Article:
Silas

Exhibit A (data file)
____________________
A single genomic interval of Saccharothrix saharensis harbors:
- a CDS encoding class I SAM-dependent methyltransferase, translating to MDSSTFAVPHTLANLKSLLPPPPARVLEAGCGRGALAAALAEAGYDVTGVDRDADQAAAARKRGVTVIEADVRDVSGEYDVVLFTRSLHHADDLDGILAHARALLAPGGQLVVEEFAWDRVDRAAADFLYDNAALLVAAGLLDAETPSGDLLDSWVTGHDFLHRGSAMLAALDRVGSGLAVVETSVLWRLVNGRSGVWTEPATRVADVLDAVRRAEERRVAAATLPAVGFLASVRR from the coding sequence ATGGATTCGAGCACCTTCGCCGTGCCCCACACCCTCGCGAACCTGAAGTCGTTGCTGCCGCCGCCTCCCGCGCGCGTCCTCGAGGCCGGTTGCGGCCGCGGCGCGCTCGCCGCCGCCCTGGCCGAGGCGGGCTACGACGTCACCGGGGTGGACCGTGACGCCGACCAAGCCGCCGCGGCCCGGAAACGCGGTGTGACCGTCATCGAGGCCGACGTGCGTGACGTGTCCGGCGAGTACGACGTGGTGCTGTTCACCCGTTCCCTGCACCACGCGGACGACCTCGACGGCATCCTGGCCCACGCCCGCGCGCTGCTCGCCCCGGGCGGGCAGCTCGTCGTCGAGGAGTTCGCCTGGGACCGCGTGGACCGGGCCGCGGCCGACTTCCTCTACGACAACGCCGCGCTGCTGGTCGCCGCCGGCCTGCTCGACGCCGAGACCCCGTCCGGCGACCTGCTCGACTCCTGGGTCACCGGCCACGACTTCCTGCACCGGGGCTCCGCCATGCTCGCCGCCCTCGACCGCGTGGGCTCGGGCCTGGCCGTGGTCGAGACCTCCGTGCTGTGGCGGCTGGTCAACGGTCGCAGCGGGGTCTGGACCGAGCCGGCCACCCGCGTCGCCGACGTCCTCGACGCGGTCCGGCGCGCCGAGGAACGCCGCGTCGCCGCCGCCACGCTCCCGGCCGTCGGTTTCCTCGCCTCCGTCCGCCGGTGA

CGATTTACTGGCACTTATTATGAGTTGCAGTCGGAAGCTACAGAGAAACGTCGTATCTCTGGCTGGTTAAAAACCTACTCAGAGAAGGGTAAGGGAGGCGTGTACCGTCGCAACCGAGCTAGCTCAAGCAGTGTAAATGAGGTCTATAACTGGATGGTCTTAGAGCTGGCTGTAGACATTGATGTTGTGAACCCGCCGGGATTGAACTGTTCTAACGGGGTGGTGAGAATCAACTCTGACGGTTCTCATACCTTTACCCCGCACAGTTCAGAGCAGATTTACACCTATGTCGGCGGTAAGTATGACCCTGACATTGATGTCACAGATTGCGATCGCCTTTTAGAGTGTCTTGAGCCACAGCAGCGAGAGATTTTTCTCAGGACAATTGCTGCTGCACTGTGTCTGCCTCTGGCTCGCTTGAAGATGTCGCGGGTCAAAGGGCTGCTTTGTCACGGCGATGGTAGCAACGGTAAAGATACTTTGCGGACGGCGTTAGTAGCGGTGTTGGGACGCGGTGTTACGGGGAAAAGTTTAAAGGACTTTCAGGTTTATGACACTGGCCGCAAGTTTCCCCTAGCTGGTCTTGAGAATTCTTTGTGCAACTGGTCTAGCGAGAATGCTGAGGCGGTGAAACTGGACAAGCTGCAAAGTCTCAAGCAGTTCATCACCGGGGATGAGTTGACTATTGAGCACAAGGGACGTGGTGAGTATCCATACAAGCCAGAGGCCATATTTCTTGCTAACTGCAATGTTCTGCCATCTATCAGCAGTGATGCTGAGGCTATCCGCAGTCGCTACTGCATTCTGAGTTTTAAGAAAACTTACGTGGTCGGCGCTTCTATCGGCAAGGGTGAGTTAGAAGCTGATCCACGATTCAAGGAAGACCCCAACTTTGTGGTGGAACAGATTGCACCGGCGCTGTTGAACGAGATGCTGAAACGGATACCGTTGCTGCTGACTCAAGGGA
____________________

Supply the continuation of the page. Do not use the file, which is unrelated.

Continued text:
(contracted form of Silvanus, woody), an eminent member of the early Christian Church, described under that name in the Acts but as Silvanus in St. Paul's epistles. He first appears as one of the leaders of the church at Jerusalem (Acts 15:22) holding the office of an inspired teacher. (Acts 15:32) His name, derived from the Latin silva, "wood," betokens him a Hellenistic Jew, and he appears to have been a Roman citizen. (Acts 16:37) He was appointed as a delegate to accompany Paul and Barnabas on their return to Antioch with the decree of the Council of Jerusalem. (Acts 15:22,32) Having accomplished this mission, he returned to Jerusalem. (Acts 15:33) He must, however, have immediately revisited Antioch, for we find him selected by St. Paul as the companion of his second missionary journey. (Acts 15:40; Acts 17:10) At Berea he was left behind with Timothy while St. Paul proceeded to Athens, (Acts 17:14) and we hear nothing more of his movements until he rejoined the apostle at Corinth. (Acts 18:5) His presence at Corinth is several times noticed. (2 Corinthians 1:19; 1 Thessalonians 1:1; 2 Thessalonians 1:1) Whether he was the Silvanus who conveyed St. Peter's first epistle to Asia Minor, (1 Peter 5:12) is doubtful the probabilities are in favor of the identity. A tradition of very slight authority represents Silas to have become bishop of Corinth.